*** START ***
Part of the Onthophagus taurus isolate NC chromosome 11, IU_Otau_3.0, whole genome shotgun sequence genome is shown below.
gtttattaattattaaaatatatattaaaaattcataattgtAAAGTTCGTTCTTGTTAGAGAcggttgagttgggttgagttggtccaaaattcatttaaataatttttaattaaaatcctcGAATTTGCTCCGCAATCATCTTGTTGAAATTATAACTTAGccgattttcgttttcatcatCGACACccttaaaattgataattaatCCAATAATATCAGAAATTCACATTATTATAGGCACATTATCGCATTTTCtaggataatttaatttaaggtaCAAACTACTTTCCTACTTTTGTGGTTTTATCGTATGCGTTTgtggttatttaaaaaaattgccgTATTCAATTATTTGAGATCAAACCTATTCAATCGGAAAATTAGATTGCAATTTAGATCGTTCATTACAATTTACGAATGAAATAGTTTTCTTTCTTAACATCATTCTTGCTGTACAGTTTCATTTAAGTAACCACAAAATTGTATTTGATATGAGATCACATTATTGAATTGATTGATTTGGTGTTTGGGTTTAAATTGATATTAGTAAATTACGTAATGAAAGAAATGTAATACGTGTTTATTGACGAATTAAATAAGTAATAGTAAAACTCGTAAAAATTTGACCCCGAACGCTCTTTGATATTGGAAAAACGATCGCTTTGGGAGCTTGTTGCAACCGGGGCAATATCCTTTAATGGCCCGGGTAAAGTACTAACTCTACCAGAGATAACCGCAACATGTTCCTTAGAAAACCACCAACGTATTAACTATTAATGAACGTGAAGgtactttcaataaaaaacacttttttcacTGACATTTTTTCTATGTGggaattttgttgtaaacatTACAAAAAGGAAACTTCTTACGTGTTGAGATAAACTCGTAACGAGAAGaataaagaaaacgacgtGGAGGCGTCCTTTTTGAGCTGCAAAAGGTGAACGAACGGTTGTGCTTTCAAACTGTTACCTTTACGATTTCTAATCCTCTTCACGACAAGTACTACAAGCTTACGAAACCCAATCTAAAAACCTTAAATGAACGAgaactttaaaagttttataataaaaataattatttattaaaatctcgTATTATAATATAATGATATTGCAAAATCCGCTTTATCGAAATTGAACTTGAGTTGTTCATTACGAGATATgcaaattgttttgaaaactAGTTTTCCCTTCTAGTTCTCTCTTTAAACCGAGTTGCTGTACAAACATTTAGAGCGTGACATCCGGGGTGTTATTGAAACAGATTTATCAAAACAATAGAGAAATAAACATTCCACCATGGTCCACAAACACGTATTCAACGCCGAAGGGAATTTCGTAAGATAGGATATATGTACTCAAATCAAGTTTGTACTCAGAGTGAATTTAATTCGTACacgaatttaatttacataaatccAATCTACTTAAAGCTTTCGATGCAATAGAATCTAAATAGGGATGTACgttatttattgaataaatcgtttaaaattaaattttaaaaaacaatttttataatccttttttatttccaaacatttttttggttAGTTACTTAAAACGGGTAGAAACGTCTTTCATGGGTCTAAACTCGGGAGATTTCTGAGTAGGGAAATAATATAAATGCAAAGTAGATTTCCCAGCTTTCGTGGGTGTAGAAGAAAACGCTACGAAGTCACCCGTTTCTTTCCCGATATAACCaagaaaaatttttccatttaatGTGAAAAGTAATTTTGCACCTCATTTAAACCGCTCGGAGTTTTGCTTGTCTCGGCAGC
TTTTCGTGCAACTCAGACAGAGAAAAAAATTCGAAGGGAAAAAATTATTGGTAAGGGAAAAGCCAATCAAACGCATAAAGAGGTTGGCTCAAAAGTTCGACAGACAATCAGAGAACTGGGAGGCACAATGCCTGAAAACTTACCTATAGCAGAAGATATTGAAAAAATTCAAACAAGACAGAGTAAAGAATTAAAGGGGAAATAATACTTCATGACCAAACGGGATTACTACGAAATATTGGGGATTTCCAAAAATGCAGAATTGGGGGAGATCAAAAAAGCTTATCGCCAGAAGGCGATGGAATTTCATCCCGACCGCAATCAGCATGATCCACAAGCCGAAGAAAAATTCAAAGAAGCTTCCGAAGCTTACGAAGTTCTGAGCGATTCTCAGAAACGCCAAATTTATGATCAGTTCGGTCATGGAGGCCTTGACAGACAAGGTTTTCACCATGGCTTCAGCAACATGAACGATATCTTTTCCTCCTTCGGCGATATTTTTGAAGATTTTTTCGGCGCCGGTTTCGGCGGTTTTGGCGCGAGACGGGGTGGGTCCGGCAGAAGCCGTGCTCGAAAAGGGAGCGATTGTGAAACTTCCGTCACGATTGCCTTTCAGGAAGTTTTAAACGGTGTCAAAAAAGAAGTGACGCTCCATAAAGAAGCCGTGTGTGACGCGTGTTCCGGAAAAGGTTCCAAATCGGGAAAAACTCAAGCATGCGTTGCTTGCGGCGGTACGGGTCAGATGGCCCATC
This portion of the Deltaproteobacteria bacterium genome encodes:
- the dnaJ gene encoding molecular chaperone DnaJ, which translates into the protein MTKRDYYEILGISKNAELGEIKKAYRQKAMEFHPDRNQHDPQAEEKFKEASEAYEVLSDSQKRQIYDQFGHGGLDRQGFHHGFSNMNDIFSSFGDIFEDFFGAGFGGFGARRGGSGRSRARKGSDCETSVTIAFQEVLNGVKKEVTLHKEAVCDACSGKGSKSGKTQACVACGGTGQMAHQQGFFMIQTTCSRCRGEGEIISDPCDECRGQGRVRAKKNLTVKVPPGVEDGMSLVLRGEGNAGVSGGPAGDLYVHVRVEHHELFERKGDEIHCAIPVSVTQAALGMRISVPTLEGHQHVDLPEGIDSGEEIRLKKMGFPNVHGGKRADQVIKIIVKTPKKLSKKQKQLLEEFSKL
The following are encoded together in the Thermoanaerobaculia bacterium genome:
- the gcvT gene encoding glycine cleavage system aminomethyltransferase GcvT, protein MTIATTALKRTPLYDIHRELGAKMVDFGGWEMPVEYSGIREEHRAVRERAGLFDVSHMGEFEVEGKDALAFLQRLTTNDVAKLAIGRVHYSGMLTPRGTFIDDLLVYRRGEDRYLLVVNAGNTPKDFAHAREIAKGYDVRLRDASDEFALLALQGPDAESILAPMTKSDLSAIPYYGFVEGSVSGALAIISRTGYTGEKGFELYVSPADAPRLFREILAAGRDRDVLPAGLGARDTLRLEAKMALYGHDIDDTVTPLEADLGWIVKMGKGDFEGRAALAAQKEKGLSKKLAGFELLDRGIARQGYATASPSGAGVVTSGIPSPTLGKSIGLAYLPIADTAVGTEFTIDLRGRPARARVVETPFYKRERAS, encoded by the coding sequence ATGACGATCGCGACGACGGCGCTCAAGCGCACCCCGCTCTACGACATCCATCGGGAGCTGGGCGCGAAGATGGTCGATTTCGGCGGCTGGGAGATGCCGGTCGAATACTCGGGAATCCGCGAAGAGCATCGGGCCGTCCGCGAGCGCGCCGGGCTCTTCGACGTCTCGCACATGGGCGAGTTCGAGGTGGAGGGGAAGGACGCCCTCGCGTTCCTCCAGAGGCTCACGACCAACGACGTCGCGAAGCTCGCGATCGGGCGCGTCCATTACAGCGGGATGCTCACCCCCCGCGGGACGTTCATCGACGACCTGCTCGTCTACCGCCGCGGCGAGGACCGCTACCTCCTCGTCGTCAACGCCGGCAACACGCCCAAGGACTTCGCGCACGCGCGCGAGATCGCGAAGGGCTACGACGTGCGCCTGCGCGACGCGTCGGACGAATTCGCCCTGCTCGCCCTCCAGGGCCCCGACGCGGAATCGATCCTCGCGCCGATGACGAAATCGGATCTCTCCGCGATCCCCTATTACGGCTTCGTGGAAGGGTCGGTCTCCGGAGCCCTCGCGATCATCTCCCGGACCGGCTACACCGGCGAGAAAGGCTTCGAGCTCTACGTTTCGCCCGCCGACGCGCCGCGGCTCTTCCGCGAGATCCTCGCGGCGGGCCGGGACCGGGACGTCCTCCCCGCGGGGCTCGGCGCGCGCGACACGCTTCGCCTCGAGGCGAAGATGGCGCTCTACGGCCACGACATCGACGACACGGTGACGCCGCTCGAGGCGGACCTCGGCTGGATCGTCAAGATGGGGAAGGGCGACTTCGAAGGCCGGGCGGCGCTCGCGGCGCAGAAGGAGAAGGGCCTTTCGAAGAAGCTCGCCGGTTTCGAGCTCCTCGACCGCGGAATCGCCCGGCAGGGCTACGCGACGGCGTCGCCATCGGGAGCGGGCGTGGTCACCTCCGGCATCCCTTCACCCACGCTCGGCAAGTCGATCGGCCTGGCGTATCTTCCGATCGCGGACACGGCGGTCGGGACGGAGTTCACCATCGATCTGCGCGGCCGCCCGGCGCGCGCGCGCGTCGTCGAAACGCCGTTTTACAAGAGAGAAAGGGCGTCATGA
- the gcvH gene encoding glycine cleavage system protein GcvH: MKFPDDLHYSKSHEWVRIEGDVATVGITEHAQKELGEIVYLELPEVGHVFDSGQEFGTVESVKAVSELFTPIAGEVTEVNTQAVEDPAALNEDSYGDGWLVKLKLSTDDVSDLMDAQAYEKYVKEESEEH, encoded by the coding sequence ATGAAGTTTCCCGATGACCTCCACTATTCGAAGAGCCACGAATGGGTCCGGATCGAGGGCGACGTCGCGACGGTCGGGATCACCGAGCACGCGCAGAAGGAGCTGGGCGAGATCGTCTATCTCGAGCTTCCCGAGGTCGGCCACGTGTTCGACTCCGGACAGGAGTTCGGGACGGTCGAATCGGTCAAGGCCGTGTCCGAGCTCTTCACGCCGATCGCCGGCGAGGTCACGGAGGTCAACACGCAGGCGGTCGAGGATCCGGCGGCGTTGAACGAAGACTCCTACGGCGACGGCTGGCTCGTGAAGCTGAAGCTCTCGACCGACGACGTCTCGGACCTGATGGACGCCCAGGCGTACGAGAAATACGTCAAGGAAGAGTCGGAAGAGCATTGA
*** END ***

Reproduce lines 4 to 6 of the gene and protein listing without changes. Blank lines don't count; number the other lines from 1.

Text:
This portion of the Deltaproteobacteria bacterium genome encodes:
- the dnaJ gene encoding molecular chaperone DnaJ, which translates into the protein MTKRDYYEILGISKNAELGEIKKAYRQKAMEFHPDRNQHDPQAEEKFKEASEAYEVLSDSQKRQIYDQFGHGGLDRQGFHHGFSNMNDIFSSFGDIFEDFFGAGFGGFGARRGGSGRSRARKGSDCETSVTIAFQEVLNGVKKEVTLHKEAVCDACSGKGSKSGKTQACVACGGTGQMAHQQGFFMIQTTCSRCRGEGEIISDPCDECRGQGRVRAKKNLTVKVPPGVEDGMSLVLRGEGNAGVSGGPAGDLYVHVRVEHHELFERKGDEIHCAIPVSVTQAALGMRISVPTLEGHQHVDLPEGIDSGEEIRLKKMGFPNVHGGKRADQVIKIIVKTPKKLSKKQKQLLEEFSKL
The following are encoded together in the Thermoanaerobaculia bacterium genome: